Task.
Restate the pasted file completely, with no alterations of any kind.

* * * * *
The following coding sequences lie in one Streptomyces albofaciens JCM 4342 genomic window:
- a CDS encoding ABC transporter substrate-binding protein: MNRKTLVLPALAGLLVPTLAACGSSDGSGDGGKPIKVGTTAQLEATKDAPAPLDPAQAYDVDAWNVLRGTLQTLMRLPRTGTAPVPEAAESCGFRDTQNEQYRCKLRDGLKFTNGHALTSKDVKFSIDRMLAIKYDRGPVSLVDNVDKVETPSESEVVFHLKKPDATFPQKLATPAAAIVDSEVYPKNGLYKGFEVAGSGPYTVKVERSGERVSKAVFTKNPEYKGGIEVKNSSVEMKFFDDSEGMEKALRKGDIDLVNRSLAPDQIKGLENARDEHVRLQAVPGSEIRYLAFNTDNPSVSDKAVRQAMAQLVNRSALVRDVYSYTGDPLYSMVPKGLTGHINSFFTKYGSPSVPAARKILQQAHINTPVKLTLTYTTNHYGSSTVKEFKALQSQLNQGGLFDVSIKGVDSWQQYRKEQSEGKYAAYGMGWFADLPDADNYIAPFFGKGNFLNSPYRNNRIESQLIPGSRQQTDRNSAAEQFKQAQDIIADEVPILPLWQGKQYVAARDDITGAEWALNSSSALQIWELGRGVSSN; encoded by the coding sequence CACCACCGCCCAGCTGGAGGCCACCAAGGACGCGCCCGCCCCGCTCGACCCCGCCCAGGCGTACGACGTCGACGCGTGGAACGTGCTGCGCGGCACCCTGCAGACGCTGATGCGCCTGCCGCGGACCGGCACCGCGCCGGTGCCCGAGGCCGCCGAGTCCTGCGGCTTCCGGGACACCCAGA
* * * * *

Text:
The following coding sequences lie in one Streptomyces albofaciens JCM 4342 genomic window:
- a CDS encoding ABC transporter substrate-binding protein: MNRKTLVLPALAGLLVPTLAACGSSDGSGDGGKPIKVGTTAQLEATKDAPAPLDPAQAYDVDAWNVLRGTLQTLMRLPRTGTAPVPEAAESCGFRDTQNEQYRCKLRDGLKFTNGHALTSKDVKFSIDRMLAIKYDRGPVSLVDNVDKVETPSESEVVFHLKKPDATFPQKLATPAAAIVDSEVYPKNGLYKGFEVAGSGPYTVKVERSGERVSKAVFTKNPEYKGGIEVKNSSVEMKFFDDSEGMEKALRKGDIDLVNRSLAPDQIKGLENARDEHVRLQAVPGSEIRYLAFNTDNPSVSDKAVRQAMAQLVNRSALVRDVYSYTGDPLYSMVPKGLTGHINSFFTKYGSPSVPAARKILQQAHINTPVKLTLTYTTNHYGSSTVKEFKALQSQLNQGGLFDVSIKGVDSWQQYRKEQSEGKYAAYGMGWFADLPDADNYIAPFFGKGNFLNSPYRNNRIESQLIPGSRQQTDRNSAAEQFKQAQDIIADEVPILPLWQGKQYVAARDDITGAEWALNSSSALQIWELGRGVSSN; encoded by the coding sequence CACCACCGCCCAGCTGGAGGCCACCAAGGACGCGCCCGCCCCGCTCGACCCCGCCCAGGCGTACGACGTCGACGCGTGGAACGTGCTGCGCGGCACCCTGCAGACGCTGATGCGCCTGCCGCGGACCGGCACCGCGCCGGTGCCCGAGGCCGCCGAGTCCTGCGGCTTCCGGGACACCCAGA